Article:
Image courtesy of fotographic1980 at FreeDigitalPhotos.net

If a character in a fictional work is misogynistic, then it's seen as a character trait that isn't reflective of the author.  The character trait could be balanced or justified.  It depends on the situations presented in the fictional work.  There might even be other characters that offer a liberal viewpoint, as in the 1970's popular sitcom, All in the Family.   The viewpoints of the "lovable bigot," Archie Bunker, are constantly challenged and therefore, the show and its authorial tone becomes more about promoting tolerance in society.

Even when a fictional work can be considered to be misogynistic or racist and so forth because of the authorial tone presented, or in the case of games, because of art or game mechanics that can be interpreted in societal light, it's hard to say that there is one person at fault when it's a group activity.  An unproduced script has only the author, but a play on the stage is subject to the interpretations of the director and the cast.  The blame often goes to the person who is seen to have the most creative control.  Filmmaker D.W. Griffith is considered a racist for A Birth of a Nation, but it turns out that he might not have cared about racial politics.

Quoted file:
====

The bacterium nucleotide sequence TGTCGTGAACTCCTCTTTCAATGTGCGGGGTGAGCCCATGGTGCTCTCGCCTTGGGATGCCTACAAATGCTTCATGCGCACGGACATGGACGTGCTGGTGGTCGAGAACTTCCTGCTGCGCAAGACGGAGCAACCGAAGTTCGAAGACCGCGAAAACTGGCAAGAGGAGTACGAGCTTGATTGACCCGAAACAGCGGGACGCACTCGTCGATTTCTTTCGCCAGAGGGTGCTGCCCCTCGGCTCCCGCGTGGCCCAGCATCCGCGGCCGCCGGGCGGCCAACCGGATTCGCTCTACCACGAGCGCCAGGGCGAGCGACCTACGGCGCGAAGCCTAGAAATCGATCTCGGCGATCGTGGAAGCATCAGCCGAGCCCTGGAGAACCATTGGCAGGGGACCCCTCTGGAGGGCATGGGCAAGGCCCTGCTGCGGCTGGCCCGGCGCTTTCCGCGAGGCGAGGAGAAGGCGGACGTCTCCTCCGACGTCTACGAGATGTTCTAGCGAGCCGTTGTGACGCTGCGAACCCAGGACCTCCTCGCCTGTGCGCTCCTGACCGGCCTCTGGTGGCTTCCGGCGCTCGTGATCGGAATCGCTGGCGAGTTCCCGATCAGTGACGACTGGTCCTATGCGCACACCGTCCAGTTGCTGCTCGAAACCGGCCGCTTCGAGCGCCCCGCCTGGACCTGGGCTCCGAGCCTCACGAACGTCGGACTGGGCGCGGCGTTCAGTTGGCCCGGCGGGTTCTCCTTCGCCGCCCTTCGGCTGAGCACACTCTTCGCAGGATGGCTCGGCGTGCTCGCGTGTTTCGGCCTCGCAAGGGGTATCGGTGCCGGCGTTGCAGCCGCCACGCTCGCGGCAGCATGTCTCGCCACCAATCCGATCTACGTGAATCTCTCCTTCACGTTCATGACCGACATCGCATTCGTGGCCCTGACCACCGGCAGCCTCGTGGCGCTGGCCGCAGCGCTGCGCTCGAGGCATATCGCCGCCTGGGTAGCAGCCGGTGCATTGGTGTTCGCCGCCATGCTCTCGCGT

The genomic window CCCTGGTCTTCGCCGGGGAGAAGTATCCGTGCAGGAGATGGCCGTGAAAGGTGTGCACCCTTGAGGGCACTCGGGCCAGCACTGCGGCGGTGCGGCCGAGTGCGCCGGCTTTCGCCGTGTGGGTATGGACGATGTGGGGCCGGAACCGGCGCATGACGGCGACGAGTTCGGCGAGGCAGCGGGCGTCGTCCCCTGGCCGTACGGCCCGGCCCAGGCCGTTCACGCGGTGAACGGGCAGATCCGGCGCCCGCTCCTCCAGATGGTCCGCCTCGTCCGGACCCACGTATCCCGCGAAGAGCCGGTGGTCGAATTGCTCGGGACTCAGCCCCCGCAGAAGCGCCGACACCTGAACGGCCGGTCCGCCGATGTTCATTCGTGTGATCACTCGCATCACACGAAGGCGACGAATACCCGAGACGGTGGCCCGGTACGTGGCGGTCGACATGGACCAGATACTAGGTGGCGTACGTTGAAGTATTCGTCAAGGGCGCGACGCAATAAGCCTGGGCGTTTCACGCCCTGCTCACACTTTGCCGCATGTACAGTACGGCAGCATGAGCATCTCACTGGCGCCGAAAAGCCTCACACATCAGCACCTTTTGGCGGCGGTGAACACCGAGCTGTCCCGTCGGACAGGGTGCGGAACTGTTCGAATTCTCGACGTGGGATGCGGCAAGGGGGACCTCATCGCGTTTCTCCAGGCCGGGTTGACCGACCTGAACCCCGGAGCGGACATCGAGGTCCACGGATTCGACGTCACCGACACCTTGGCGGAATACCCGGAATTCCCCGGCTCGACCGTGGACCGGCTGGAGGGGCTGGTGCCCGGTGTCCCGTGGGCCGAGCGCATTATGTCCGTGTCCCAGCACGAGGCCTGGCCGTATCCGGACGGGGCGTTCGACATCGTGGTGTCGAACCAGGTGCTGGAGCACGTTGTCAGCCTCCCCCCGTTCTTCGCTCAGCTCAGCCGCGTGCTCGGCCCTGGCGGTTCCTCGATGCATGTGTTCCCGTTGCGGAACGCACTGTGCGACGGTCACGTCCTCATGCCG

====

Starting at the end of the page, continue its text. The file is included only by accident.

In game development, there are so many moving parts.  Who exactly is in control of authorial tone?  Is it the narrative designer, the creative director, or the artist who decided to add something extra?  Whether it's due to lack of research, lack of sensitivity, or a lack of understanding how the content will be perceived, there will be players who find offense.  The offense doesn't even have to be about gender politics.  Maybe the player doesn't like how a mythological creature looks because the creature has symbolic meaning in the player's country.   It's known that Chinese and Korean players are offended by the Imperial Japanese rising sun flag.  Are these players just too sensitive?

From a customer support viewpoint, it really doesn't matter.  This doesn't mean that a game needs to changed right away or at all, just that an understanding reply can mean the difference between a player who feels his or her concerns are heard and a player who is mad enough to lead a campaign and rile people up.  If players are so offended that they won't buy the game or buy an in-game item, then I'm sure the marketing department cares about that.